On January 7, 2014, Frantti submitted a report to HR Director Davis "requesting assistance in understanding his current employment situation and how to best return to a DOB position." Compl. ¶ 21. This report included information about plaintiff's medical problems. Id. Thereafter, plaintiff received a letter from HR Officer Orcutt that contained instructions on how to take an unpaid leave of absence under the Family Medical Leave Act ("FMLA"). Id. ¶ 22. This letter explained that "any absences for [your medical] condition beginning January 15, 2014, will count against your annual FMLA entitlement." Id.

         Later in January of 2014, Frantti received an unsatisfactory performance evaluation-the first ever in his more than seventeen years as a State employee.[2] Compl. ¶ 24. Notably, this negative performance evaluation covered the two-month period during which HR Director Davis, HR Officer Orcutt, and others had indicated that HR would be evaluating the appropriateness of plaintiff's current salary grade. Id. As a result of this unsatisfactory evaluation, plaintiff was demoted to Associate Budget Examiner at Salary Grade 27. Id. ¶ 25.

         On February 11, 2014, Frantti was informed that his demotion came from "upper management." Compl. ¶ 25. According to plaintiff, this referred to Knapp, the Chief Budget Examiner. Id. ¶¶ 3, 25.

         In March of 2014, Frantti received a letter stating he had missed twenty-five full days of work since December 30, 2013, and explaining that he "must provide a medical note when absent a full or partial day." Compl. ¶ 26.

         On March 21, 2014, Frantti received another letter stating he must "call-in" within two hours after the start of each work day on which he is absent or else his pay would be docked. Compl. ¶ 27.

         In April of 2014, Frantti's primary care physician completed FMLA paperwork that "administratively designated" a period of FMLA leave as beginning on January 13, 2014. Compl. ¶ 28. Plaintiff's physician later amended this FMLA paperwork to include information explaining plaintiff "would need to take 'breaks' while at work as needed." Id.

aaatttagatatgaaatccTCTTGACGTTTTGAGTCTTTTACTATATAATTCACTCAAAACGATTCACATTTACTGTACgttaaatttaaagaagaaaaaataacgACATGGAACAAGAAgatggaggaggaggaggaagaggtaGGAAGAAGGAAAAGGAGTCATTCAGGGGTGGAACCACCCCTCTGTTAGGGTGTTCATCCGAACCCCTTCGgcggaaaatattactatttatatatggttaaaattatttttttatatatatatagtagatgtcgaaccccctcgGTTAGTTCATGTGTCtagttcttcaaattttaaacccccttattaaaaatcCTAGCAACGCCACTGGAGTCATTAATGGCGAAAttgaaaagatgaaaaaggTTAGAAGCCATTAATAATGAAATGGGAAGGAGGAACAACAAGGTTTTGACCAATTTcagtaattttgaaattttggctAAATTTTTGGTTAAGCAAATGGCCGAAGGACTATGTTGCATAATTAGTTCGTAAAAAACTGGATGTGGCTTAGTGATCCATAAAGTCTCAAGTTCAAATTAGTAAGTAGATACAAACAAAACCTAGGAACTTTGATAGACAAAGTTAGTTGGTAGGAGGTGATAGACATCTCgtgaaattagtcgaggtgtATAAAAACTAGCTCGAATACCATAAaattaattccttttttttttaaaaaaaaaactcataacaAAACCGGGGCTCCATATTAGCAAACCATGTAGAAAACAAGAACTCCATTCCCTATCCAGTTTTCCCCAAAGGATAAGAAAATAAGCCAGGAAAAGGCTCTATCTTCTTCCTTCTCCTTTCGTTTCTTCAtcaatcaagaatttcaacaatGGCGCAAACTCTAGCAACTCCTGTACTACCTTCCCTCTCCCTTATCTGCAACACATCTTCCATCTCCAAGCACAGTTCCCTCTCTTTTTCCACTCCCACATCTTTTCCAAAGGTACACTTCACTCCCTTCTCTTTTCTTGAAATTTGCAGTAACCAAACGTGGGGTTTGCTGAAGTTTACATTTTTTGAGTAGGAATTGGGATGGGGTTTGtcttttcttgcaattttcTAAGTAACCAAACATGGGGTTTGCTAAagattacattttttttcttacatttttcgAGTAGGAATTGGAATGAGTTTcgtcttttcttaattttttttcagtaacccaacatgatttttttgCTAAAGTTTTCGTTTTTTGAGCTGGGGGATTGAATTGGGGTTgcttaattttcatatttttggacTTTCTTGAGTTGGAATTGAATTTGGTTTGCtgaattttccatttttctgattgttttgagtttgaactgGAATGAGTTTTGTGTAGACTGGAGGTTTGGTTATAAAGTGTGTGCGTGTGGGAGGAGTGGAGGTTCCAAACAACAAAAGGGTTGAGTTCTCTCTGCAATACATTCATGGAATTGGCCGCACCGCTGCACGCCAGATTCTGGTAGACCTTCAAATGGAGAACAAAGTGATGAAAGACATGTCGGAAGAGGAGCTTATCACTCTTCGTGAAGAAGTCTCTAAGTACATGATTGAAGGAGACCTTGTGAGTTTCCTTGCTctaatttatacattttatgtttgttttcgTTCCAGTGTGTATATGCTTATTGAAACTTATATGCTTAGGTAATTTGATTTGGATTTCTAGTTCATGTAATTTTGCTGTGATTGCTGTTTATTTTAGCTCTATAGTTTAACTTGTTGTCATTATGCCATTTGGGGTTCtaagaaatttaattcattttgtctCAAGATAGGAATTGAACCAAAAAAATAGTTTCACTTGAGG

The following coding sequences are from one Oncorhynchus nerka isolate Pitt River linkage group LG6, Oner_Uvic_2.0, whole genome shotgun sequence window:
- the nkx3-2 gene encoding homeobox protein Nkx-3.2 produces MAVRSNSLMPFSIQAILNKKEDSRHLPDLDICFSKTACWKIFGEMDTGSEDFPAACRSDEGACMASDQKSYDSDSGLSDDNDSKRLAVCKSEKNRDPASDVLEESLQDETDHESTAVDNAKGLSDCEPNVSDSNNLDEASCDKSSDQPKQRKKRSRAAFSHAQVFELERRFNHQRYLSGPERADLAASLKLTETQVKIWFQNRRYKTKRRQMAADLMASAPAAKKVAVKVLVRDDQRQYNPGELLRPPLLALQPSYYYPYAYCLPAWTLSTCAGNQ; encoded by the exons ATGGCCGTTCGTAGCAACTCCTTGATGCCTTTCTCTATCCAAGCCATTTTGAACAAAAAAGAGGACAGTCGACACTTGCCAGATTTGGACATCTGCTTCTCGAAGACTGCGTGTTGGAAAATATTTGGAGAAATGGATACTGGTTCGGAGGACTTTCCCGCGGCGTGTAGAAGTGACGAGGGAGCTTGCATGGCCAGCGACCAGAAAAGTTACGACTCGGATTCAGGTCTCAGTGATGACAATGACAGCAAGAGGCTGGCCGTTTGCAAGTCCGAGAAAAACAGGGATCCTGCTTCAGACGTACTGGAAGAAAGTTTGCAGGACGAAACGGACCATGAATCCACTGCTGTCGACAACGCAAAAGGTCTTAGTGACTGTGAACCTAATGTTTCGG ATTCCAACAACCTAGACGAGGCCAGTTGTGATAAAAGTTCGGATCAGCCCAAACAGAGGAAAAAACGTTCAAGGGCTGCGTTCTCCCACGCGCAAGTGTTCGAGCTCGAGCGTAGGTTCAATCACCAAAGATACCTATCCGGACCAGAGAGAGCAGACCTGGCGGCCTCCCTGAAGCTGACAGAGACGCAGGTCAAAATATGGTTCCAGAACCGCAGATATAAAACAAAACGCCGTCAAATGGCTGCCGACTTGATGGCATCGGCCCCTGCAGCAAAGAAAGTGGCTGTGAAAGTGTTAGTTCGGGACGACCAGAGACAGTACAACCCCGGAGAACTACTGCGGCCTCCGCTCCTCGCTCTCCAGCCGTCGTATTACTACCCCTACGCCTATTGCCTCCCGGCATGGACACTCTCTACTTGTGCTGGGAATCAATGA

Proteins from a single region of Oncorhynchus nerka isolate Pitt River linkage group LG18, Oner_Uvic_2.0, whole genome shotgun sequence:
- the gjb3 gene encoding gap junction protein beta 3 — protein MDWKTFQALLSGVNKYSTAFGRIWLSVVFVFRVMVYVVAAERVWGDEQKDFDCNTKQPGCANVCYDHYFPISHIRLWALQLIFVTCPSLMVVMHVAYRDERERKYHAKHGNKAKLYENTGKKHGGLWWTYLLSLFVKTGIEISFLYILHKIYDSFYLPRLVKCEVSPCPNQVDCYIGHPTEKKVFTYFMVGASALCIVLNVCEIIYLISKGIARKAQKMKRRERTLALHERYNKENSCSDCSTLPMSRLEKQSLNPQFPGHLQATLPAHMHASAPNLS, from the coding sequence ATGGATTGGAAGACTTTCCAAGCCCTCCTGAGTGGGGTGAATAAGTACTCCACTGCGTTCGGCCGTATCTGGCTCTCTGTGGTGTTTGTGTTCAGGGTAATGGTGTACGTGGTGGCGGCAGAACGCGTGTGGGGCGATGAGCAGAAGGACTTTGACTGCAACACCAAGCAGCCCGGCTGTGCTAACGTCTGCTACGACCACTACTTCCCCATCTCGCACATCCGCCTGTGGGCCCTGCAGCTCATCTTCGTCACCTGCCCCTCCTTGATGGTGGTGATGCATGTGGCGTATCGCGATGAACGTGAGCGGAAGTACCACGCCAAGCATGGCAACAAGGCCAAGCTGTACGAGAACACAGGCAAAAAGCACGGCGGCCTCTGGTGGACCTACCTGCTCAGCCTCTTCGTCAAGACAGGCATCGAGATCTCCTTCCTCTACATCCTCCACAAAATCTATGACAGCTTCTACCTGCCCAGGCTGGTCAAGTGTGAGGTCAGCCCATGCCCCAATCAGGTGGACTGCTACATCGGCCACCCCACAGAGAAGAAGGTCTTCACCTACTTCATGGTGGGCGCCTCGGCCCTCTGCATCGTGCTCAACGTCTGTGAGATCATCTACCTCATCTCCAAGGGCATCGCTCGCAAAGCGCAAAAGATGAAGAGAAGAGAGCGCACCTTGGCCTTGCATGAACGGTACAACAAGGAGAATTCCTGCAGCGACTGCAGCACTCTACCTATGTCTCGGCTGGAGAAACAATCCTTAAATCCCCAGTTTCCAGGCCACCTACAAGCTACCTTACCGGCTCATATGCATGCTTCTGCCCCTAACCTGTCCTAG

In the Spring of 2014, Frantti was denied a "Performance Advance" pay increase. Compl. ¶ 29. Plaintiff alleges this denial resulted from absences caused by his disability. Id.

         On November 13, 2014, Frantti made a written request for an accommodation "which would allow his physician to write excuses after an accumulated amount of absence from work rather than being required to be seen by his physician daily for an excuse." Compl. ¶ 30. Defendants ignored this request. Id.

         On December 1, 2014, Frantti began a short-term period of disability leave. Compl. ¶ 31. A little more than a week later, plaintiff renewed his written request for an accommodation. Id. ¶ 30. This request was again ignored. Id. According to plaintiff, "more stringent requirements were imposed" instead. Id. For example, plaintiff was required to submit excuses within each 24-hour period "even when absent for an extended episode." Id.

         In May of 2015, Frantti wrote a letter to HR Director Davis, HR Officer Orcutt, DOB Budget Director LaBate, and DJCS Acting Commissioner Michael Green "detailing his concerns about retaliation for a disability and restating his request for returning to his position at DOB." Compl. ¶ 32. In response, the Governor's Office of Employee Affairs initiated an investigation, but it has never been concluded. Id.

         On June 10, 2015, Frantti returned to work at DJCS. Compl. ¶ 33. Plaintiff received a performance evaluation the same day, and it was again "Below Expectations" because of his disability-related absences. Id. Plaintiff was denied a second "Performance ...